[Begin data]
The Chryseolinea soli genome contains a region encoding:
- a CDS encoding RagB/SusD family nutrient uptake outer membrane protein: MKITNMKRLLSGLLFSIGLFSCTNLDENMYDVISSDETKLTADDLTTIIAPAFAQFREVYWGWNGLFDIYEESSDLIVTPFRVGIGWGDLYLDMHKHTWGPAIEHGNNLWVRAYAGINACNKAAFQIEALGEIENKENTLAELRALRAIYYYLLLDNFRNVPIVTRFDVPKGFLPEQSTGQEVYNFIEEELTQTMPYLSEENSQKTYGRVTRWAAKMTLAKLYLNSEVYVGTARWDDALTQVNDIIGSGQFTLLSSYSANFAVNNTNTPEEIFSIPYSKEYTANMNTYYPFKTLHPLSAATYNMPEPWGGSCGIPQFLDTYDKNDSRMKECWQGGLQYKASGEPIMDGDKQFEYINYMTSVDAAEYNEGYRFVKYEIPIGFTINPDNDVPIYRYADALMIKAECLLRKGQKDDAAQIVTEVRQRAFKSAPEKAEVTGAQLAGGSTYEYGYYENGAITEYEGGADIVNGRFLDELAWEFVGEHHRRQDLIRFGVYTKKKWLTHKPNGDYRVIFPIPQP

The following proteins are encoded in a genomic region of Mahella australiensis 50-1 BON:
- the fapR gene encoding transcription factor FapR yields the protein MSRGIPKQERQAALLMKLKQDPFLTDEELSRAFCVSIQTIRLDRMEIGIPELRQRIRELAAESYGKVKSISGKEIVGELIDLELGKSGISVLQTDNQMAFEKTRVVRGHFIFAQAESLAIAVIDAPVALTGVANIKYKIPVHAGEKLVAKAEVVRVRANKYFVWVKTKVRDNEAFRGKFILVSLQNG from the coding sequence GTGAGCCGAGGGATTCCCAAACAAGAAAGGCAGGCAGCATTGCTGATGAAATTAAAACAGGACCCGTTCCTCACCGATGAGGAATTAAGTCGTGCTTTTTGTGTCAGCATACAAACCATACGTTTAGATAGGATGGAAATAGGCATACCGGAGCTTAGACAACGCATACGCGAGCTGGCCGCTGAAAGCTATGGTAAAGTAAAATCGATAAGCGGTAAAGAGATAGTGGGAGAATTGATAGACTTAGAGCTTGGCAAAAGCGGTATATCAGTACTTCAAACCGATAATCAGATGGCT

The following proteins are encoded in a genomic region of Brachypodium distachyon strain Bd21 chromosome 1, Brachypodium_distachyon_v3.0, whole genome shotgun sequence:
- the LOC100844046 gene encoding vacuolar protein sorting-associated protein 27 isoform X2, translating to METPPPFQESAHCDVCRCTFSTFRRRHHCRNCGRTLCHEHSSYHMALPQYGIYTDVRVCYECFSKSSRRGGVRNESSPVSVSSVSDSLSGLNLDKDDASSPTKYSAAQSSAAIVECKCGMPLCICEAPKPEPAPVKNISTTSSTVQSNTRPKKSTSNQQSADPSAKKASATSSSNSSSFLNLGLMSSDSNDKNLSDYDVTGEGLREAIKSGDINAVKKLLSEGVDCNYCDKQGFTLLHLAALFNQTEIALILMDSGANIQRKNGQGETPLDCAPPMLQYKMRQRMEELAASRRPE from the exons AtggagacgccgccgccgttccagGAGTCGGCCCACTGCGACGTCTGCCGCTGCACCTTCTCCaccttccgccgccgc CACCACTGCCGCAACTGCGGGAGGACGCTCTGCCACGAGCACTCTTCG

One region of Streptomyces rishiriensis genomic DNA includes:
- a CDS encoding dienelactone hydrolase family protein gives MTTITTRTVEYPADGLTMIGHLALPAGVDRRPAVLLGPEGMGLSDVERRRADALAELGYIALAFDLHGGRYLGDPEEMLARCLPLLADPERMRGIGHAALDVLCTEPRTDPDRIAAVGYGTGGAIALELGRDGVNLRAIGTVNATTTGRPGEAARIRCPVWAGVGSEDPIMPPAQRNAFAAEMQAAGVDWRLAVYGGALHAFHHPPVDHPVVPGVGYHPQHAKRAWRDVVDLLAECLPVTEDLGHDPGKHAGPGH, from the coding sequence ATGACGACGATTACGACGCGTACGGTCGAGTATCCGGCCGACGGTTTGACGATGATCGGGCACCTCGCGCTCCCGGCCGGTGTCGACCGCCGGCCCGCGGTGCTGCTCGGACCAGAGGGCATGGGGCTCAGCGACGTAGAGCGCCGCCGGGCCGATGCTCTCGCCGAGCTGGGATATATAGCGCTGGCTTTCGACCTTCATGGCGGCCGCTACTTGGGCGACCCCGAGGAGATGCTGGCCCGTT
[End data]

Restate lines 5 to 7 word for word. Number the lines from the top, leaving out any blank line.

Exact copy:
The following proteins are encoded in a genomic region of Brachypodium distachyon strain Bd21 chromosome 1, Brachypodium_distachyon_v3.0, whole genome shotgun sequence:
- the LOC100844046 gene encoding vacuolar protein sorting-associated protein 27 isoform X2, translating to METPPPFQESAHCDVCRCTFSTFRRRHHCRNCGRTLCHEHSSYHMALPQYGIYTDVRVCYECFSKSSRRGGVRNESSPVSVSSVSDSLSGLNLDKDDASSPTKYSAAQSSAAIVECKCGMPLCICEAPKPEPAPVKNISTTSSTVQSNTRPKKSTSNQQSADPSAKKASATSSSNSSSFLNLGLMSSDSNDKNLSDYDVTGEGLREAIKSGDINAVKKLLSEGVDCNYCDKQGFTLLHLAALFNQTEIALILMDSGANIQRKNGQGETPLDCAPPMLQYKMRQRMEELAASRRPE from the exons AtggagacgccgccgccgttccagGAGTCGGCCCACTGCGACGTCTGCCGCTGCACCTTCTCCaccttccgccgccgc CACCACTGCCGCAACTGCGGGAGGACGCTCTGCCACGAGCACTCTTCG

One region of Streptomyces rishiriensis genomic DNA includes: